Thus you need to consider more than one little bit, which is the easiest bit, of the long chain of effort between sand and CPU or the new material and CPU.
As for the biodegradable rant - it's not cellulose anymore and may be no more biodegradable than many plastics.

The above assumes you are being honest and are merely mistaken.

However I suspect such an embarrassing major error was actually intentional and pretended shock jock contagious stupidity in the hope of fooling people to reject something out of hand just because "green" was in the summary and thus it needs to be put down immediately for ideological reasons. If that's the case I suggest you grow up, pull your head in, and consider it in practical terms instead of fucking stupid political games.

+ - The Tricky Road Ahead for Andriod Gets Even Trickier 1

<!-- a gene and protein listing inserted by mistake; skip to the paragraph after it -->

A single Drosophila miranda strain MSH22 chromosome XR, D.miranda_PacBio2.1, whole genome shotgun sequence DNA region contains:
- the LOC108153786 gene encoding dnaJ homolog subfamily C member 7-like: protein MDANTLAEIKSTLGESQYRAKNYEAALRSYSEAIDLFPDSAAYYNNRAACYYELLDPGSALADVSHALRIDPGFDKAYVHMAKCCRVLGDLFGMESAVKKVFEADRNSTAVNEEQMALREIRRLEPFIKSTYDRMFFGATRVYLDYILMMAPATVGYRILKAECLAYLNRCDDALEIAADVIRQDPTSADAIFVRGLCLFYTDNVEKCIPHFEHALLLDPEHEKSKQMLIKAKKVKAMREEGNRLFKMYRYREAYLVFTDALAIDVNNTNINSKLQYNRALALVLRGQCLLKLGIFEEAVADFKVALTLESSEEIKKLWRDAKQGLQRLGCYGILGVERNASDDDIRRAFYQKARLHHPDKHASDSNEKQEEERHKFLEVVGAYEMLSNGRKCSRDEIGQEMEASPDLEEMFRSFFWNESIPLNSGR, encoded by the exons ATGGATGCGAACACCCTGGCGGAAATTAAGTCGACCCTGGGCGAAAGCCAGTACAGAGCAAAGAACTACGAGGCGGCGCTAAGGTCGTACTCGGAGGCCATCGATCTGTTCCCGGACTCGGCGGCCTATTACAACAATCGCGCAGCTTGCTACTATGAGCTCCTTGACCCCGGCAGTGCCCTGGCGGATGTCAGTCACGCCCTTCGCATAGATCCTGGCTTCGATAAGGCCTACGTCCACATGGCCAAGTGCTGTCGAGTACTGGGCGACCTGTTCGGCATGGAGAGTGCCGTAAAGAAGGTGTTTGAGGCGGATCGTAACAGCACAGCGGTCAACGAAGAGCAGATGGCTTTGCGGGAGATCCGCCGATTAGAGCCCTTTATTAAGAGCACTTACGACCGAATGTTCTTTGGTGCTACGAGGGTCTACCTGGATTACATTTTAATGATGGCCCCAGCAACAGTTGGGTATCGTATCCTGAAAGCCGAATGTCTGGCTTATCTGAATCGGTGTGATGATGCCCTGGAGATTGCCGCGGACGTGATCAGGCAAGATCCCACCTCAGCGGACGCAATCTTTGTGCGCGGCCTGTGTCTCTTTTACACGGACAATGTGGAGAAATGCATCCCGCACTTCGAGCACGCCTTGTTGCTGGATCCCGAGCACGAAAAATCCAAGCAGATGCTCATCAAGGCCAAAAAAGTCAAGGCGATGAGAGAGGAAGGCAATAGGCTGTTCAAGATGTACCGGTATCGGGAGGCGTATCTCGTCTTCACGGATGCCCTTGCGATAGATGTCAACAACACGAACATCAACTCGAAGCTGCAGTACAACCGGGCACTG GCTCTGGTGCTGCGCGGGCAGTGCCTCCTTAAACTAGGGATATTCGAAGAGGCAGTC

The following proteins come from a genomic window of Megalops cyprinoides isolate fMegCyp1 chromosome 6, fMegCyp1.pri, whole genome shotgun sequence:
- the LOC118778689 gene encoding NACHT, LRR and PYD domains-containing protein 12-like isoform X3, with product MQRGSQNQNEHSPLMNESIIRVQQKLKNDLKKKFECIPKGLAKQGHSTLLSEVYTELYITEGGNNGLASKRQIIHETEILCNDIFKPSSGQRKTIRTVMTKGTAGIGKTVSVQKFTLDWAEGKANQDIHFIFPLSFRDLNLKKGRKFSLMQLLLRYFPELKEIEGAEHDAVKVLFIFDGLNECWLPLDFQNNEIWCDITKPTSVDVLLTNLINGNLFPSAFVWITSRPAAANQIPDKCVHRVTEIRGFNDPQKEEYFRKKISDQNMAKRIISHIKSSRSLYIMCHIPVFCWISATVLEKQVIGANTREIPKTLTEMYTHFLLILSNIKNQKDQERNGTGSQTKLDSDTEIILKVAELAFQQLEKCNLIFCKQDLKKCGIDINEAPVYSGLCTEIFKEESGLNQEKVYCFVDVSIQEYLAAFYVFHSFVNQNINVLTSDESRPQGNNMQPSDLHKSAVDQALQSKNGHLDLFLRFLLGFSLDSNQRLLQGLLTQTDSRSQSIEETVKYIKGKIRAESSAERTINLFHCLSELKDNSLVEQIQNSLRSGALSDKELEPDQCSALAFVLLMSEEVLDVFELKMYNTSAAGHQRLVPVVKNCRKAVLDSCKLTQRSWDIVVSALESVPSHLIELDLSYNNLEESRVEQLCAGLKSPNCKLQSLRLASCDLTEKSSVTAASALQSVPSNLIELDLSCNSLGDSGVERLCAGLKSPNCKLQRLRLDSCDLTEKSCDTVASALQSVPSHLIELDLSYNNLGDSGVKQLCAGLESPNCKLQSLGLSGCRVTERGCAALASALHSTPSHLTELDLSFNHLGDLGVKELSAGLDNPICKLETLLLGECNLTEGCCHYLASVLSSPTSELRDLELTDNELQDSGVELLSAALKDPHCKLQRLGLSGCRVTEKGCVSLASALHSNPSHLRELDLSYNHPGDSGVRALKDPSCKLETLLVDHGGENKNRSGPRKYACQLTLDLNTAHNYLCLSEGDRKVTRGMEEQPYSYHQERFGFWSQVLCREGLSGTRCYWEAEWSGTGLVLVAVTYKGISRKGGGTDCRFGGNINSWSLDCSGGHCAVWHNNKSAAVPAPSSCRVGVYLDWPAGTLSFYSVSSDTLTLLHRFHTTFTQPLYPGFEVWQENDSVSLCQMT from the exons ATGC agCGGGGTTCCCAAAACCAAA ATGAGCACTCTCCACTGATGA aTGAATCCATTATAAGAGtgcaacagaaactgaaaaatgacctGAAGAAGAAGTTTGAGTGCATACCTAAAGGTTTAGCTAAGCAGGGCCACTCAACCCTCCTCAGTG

Submitted by writes: Farhad Manjoo writes in the NYT that with over one billion devices sold in 2014 Android is the most popular operating system in the world by far, but that doesn't mean it's a financial success for Google. Apple vacuumed up nearly 90 percent of the profits in the smartphone business which prompts a troubling question for Android and for Google: How will the search company — or anyone else, for that matter — ever make much money from Android. First the good news: The fact that Google does not charge for Android, and that few phone manufacturers are extracting much of a profit from Android devices, means that much of the globe now enjoys decent smartphones and online services for low prices. But while Google makes most of its revenue from advertising, Android has so far been an ad dud compared with Apple’s iOS, whose users tend to have more money and spend a lot more time on their phones (and are, thus, more valuable to advertisers). Because Google pays billions to Apple to make its search engine the default search provider for iOS devices, the company collects much more from ads placed on Apple devices than from ads on Android devices.